The high rate test machine (HRTM) is built around a custom high-rate actuator designed and built by MTS Corp. Capacity is 9000 lbf at static conditions and 5500 lbf at maximum velocity of 700 in./sec. The stroke range is 15.5 inches of travel. The actuator has a single 400 gpm servo-valve supplied by two, five 5-gallon accumulators. The actuator is mounted in a MTS 100 kip, two-post load frame. A slack adapter that allows the machine to travel up to 7 inches before engaging and loading the specimen is attached to the actuator. This enables the machine to accelerate up to full speed and engage the specimen at constant velocity. Low-mass titanium alloy grips, specifically designed for high rate testing, are part of the load train components. The objective of reducing moving mass between the sample and load cell is to increase the Eigen frequency of the test setup, minimizing its effect on the stress-strain curves during high strain testing. Machine transducers include a DC strain gage load cell along with a charge amplified piezoelectric load cell (Kistler) with capacities up to 9000 lbf.
- Maximum Loading Velocity=700 in./s over an approximate 4-in. range.
- Load Capacity is 9000 lbs. static and 5500 lbs. dynamic.
- Total Stroke: 15.5 in.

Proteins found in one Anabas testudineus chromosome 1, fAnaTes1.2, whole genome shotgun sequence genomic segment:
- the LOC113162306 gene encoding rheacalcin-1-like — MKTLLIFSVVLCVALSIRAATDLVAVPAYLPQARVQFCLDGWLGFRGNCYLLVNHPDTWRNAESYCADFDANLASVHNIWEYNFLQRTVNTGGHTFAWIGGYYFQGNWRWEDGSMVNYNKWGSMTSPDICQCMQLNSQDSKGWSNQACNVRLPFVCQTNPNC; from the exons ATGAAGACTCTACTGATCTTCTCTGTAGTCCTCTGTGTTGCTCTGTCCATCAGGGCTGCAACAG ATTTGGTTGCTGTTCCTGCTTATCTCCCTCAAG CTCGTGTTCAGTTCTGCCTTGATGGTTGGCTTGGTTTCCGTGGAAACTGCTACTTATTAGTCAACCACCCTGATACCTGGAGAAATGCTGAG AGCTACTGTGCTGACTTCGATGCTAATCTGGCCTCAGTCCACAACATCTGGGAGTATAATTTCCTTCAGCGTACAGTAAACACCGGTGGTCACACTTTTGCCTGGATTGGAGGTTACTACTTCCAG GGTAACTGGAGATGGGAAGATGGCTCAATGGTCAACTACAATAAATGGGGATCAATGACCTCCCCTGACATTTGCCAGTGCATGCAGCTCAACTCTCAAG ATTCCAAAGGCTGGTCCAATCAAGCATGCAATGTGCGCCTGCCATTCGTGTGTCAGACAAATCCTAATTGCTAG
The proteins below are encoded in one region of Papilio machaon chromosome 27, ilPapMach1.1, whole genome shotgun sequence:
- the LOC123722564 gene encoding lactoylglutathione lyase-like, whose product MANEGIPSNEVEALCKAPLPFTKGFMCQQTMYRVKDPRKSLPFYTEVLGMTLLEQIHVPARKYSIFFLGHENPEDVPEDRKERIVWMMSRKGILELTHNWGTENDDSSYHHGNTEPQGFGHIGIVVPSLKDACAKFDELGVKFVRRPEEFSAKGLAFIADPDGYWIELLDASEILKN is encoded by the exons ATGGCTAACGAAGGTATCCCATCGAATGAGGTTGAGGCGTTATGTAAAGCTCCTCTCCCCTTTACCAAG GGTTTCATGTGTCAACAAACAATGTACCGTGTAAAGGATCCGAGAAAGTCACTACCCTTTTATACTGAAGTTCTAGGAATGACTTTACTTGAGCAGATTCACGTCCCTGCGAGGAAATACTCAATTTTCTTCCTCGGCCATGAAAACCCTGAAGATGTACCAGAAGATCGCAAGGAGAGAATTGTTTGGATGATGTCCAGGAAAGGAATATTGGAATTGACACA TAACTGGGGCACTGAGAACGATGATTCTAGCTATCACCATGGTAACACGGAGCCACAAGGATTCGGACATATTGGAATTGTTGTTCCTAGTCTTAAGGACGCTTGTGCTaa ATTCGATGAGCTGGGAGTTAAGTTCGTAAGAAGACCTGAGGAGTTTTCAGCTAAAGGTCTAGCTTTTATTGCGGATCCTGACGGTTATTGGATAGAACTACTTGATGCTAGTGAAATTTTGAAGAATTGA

- Working Stroke is approximately 7.0 inches with slack adapter in the load train.
- Control: MTS 407 servo-hydraulic controllers, with external command signal.
- In-house developed synchronization and data acquisition (DAQ) systems.
- High-speed digital imaging system (maximum Frame rate: 1,000,000 fps; three-dimensional imaging capability for full field-displacement map).
Special fixtures are used for conducting strain-limited material damage evolution studies at various strain rates. High-speed video and Digital Image Correlation are used to document the specimen response and measure displacement data for local strain measurements and fracture onset analysis. For the characteristic subset of loading states, material initial state with respect to porosity, grain size, and secondary particles is assessed via metallographic and x-ray tests. Evolving damage by void nucleation at secondary particles, void growth, and coalescence by micro-localizations also are assessed using metallographic and x-ray tests. Results are correlated with measurement of evolving effective material properties at the macro level. After correlation of micromechanics and macroscopic data from selected tests, the emphasis is on using measurements of effective material properties. The experimental scope is limited to tests necessary to develop parameters for models based on plasticity of voided solids, anisotropic plasticity continuum damage models, and models necessary for determining localization and failure parameters for finite element method (FEM) simulations.
Available for researchers through a user program.
Dr. Srdjan Simunovic, Senior Staff Scientist, email@example.com, 865-241-3863